Cedar Fair seeks Kinzel successor

From the Sandusky Register


Cedar Fair says it has launched the hunt for a new CEO to replace Dick Kinzel, 70, who has run the company since 1986.

Tuesday, Kinzel said his employment agreement ends on Jan. 2, 2012, and Cedar Fair’s board is working to find a successor.

“As is the case with any public company, this is a confidential process that is expected to include both internal and external candidates,” Kinzel said. “Out of fairness to all involved, we will have no further comment until we are ready to announce a new CEO.”

Cedar Fair spokeswoman Stacy Frole said she can’t offer a timetable on when a new CEO will be announced.

Also Tuesday, Cedar Fair announced its 2010 third-quarter and nine-month results, with attendance and revenues both up through October. Promotions were also awarded to four company executives.

Net revenues for the first nine months of 2010 are up $37.4 million from the same months in 2009. Last year’s revenue in that period was $810.5 million; this year, it’s $847.9 million.

Through Sept. 25, Cedar Fair’s amusement parks had 19.8 million visitors, up 6 percent — about 1 million people — from the same period last year, Kinzel said.

Results through October appear even better. Based on preliminary results, attendance is up 8 percent — about 1.6 million people — through the first 10 months, with revenues going from $914 million to $974 million.

Cedar Fair officials also said they plan to resume quarterly cash distributions in 2011, beginning with 8 cents per limited partner unit in March 2011. A total of about 35 cents will likely be paid next year, they said.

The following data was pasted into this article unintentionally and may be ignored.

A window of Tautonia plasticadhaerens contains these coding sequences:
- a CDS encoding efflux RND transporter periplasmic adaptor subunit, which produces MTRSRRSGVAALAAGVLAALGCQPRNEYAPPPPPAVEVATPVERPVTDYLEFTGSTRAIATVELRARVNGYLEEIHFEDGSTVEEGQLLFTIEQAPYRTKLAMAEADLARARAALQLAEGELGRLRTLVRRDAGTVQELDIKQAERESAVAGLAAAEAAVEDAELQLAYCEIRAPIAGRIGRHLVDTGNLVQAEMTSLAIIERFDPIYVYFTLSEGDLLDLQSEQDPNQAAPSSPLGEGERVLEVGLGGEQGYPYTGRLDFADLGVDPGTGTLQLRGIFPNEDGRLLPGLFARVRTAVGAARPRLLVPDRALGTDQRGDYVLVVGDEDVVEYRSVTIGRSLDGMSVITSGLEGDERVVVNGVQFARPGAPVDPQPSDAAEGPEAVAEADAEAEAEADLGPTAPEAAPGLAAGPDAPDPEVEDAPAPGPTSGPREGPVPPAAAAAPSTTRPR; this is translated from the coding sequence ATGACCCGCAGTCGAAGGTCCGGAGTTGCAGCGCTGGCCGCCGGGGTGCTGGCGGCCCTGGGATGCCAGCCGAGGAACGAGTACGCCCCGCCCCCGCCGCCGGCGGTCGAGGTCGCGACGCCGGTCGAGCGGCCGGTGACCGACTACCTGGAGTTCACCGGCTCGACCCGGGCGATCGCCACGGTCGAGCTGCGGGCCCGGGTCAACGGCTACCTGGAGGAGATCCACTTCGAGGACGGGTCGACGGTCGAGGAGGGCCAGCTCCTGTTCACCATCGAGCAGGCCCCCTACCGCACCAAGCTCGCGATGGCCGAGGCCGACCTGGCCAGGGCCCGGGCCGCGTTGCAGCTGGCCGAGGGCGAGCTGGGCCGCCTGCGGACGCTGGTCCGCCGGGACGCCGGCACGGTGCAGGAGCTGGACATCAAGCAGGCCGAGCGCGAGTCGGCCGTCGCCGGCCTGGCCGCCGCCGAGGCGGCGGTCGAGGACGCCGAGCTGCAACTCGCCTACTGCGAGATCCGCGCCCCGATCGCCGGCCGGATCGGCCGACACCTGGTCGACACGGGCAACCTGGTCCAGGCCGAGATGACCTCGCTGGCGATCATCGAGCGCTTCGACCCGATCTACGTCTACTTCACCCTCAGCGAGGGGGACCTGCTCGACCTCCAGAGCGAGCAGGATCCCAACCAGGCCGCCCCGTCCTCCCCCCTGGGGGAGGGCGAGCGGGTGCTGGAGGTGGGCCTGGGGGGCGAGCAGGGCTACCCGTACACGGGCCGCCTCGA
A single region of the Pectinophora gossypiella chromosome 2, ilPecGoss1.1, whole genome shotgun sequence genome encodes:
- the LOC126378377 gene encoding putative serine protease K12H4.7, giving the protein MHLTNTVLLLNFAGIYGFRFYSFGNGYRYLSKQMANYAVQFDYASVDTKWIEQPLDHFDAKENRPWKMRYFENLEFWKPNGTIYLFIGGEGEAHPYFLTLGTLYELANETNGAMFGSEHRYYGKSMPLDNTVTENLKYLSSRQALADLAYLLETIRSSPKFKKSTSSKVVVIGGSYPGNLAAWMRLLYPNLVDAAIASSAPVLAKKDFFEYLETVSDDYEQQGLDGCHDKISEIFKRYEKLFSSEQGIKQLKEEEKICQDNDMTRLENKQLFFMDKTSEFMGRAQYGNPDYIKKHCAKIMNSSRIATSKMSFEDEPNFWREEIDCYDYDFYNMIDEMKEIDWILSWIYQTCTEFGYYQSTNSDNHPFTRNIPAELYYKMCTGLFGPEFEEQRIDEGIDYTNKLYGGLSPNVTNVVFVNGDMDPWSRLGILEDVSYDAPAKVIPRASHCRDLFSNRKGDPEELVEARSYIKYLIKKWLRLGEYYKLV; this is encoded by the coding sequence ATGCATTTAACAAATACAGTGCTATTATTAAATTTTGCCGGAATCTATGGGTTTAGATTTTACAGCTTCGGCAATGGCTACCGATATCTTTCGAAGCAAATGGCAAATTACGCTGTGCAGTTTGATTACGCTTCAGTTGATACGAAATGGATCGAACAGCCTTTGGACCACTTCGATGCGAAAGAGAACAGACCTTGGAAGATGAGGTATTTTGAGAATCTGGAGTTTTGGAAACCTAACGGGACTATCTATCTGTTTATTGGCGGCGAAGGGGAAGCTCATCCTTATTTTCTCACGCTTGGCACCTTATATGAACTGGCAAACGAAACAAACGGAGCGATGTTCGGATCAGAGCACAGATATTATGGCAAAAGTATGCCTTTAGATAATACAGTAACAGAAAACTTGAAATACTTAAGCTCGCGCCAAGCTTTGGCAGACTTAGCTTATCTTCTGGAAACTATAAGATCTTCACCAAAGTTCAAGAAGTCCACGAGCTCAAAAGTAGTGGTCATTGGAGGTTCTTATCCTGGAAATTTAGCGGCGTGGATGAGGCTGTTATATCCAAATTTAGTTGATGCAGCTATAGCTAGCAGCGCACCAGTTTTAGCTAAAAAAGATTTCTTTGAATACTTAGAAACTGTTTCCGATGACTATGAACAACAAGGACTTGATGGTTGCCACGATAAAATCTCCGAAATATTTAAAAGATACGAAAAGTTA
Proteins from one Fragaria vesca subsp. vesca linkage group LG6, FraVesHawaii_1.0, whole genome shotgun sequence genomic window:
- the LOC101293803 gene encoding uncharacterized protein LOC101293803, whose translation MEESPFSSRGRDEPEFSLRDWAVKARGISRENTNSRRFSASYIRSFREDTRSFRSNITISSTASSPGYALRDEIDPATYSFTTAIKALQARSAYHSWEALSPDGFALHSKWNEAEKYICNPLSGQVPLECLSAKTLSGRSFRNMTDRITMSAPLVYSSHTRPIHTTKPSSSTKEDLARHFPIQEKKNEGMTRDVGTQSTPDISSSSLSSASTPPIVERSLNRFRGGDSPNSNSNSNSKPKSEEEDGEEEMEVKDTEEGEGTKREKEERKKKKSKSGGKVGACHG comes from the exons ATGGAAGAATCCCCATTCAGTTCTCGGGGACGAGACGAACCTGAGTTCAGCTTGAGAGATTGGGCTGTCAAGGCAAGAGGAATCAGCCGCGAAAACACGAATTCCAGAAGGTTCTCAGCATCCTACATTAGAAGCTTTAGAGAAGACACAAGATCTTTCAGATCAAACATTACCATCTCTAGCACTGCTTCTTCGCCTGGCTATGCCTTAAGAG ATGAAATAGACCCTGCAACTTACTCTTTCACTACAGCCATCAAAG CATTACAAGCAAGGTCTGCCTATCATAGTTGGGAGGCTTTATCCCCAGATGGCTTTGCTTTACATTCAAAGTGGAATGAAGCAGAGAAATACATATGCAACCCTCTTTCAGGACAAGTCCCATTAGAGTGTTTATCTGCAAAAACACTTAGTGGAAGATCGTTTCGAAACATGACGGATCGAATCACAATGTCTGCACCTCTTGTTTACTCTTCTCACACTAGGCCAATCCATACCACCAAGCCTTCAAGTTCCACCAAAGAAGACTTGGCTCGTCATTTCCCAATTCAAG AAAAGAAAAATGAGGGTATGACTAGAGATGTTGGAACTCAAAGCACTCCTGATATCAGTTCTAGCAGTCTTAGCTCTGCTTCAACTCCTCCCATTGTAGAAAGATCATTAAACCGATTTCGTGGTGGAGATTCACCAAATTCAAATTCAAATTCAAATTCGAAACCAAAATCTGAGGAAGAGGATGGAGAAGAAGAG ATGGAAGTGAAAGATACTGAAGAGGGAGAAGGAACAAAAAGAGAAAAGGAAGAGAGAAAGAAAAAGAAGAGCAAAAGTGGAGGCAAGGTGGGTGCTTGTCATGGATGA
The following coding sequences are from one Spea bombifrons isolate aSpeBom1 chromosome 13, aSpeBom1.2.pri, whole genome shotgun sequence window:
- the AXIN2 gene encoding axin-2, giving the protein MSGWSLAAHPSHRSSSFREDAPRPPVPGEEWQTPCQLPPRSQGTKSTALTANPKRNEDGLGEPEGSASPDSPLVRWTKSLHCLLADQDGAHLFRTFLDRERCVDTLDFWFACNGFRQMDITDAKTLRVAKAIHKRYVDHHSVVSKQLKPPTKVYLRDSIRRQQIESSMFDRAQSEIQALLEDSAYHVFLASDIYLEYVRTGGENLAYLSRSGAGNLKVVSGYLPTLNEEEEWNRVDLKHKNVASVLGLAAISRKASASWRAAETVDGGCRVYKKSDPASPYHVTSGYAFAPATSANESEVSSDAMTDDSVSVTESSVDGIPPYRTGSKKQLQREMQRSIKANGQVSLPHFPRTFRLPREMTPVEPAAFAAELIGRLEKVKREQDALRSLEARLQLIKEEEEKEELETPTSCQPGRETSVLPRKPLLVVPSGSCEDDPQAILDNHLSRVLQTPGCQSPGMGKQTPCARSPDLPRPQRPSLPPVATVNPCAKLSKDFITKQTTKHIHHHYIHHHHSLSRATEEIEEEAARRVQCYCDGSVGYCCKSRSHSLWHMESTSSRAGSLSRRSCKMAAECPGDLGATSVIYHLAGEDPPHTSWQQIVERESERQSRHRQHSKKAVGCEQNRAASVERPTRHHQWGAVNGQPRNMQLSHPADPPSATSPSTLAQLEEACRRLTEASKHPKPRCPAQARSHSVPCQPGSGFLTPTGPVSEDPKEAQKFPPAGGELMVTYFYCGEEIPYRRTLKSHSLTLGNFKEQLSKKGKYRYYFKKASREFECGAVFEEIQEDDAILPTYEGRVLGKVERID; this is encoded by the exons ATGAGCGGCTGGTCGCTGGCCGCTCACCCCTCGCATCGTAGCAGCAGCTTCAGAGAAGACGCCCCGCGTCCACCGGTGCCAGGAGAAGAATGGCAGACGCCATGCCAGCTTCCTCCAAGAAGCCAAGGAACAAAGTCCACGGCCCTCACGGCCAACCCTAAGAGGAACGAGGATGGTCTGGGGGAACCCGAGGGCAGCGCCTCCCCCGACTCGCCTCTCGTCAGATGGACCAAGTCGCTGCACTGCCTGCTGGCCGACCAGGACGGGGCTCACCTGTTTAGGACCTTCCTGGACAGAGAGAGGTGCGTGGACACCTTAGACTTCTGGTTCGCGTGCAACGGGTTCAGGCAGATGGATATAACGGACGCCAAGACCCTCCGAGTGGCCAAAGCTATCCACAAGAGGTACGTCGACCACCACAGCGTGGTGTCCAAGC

The company had previously announced it would pay 25 cents per unit in December.

Cedar Fair also announced three new executive vice presidents Tuesday.

Those include Peter Crage, formerly corporate vice president and chief financial officer; H. Philip Bender, formerly regional vice president since June 2006 and, prior to that, vice president and general manager of Worlds of Fun in Kansas City, Mo.; and Richard A. Zimmerman, who had been regional vice president since June 2007.

Those employees will handle more of Kinzel’s day-to-day duties, which Kinzel said will provide him more time to focus on growing the business and developing the company’s executives.

David R. Hoffman, formerly vice president of corporate tax, is now vice president of corporate finance and tax.

Cedar Fair’s biggest investor, Dallas area investment banker Geoffrey Raynor, has filed a request with the U.S. Securities and Exchange Commission, asking for a special meeting of investors to consider two proposals: Bring in a new chairman of the board and have Kinzel relinquish that post to concentrate on his CEO duties; and, secondly, make an increase in cash distributions a bigger priority than paying off the company’s debt.

Raynor’s company, Q Funding III, is still awaiting SEC approval of a proxy statement that would allow Raynor to begin his campaign for the changes, a spokesman said Tuesday.

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